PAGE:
presented by Freysinger Pontiac GMC Buick
October 23, 2009 through April 5, 2010
The AACA Museum will be celebrating the return of the Chevrolet Camaro to production by having a special exhibit of Camaros and Firebirds! We will have over 20 Camaros and Firebirds on display ranging from 1967 to a brand new 2010. Some of the featured cars will be a 1967 big block convertible Camaro, an original unrestored 1969 ZL1 Camaro, 1969 COPO Camaro, 1978 Firebird Trans Am that was driven by Burt Reynolds, 1987 Firebird Concept Car Prototype, USA1 the 1968 Camaro drag car owned and driven by NHRA world champion Don Larson. This exciting display will trace the history of these two GM Muscle cars from their 1967 introduction through their final model year in 2002 and then the Camaro return in 2010. The exhibition opens on October 23rd and runs through April 4th of 2010.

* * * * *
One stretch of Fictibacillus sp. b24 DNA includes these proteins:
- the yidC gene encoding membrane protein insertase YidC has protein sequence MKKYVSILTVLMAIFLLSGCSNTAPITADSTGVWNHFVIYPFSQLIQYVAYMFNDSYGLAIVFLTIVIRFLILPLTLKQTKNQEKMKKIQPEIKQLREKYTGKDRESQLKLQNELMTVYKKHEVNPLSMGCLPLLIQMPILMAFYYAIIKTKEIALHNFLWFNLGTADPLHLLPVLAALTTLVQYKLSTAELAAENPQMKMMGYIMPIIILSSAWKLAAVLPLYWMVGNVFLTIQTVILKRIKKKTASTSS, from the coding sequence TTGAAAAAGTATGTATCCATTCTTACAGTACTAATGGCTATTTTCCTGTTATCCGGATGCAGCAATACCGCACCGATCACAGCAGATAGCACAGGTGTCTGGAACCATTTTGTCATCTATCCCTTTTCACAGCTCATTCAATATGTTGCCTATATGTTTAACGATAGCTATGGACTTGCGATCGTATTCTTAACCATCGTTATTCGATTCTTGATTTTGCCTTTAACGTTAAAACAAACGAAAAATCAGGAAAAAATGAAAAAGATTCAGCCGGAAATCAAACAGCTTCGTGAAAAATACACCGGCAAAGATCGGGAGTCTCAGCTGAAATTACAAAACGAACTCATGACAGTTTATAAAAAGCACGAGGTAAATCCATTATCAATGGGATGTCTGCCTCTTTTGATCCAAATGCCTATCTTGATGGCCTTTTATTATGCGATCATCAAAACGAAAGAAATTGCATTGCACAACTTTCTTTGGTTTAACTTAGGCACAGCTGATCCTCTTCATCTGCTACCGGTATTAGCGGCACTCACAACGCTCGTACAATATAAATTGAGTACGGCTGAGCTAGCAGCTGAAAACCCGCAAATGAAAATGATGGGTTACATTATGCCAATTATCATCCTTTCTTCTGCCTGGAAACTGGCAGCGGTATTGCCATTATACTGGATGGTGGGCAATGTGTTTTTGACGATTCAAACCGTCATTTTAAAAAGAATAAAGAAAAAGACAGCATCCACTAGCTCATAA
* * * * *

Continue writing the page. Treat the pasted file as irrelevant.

General Motor’s debuted the all new “F-Body” Muscle Car twins, the Camaro and Firebird, in the fall of 1966 (as 1967 models) in response to Ford’s highly-successful Mustang. The “F” designation was a reference to GM’s small rear wheel drive body or platform that supported the cars from 1967 through 2002. Mid-1960s car magazines had previously featured stories about a car named the “Panther,” intended to be Chevrolet’s answer to the Mustang. When the car emerged it was called “Camaro.” Not one to simply follow suite, GM upped the ante on Ford by taking the best elements of the dominant Pony Car and infusing them with a unique styling flair and unmatched power. Initially, Chevrolet and Pontiac hoped to field two distinctively different designs. However, an extremely competitive Pony Car market, coupled with economic restrictions from the parent company required that the two cars share a common platform and the majority of their sheet metal. This arrangement proved extremely successful with each car forging an individual identify throughout its subsequent models.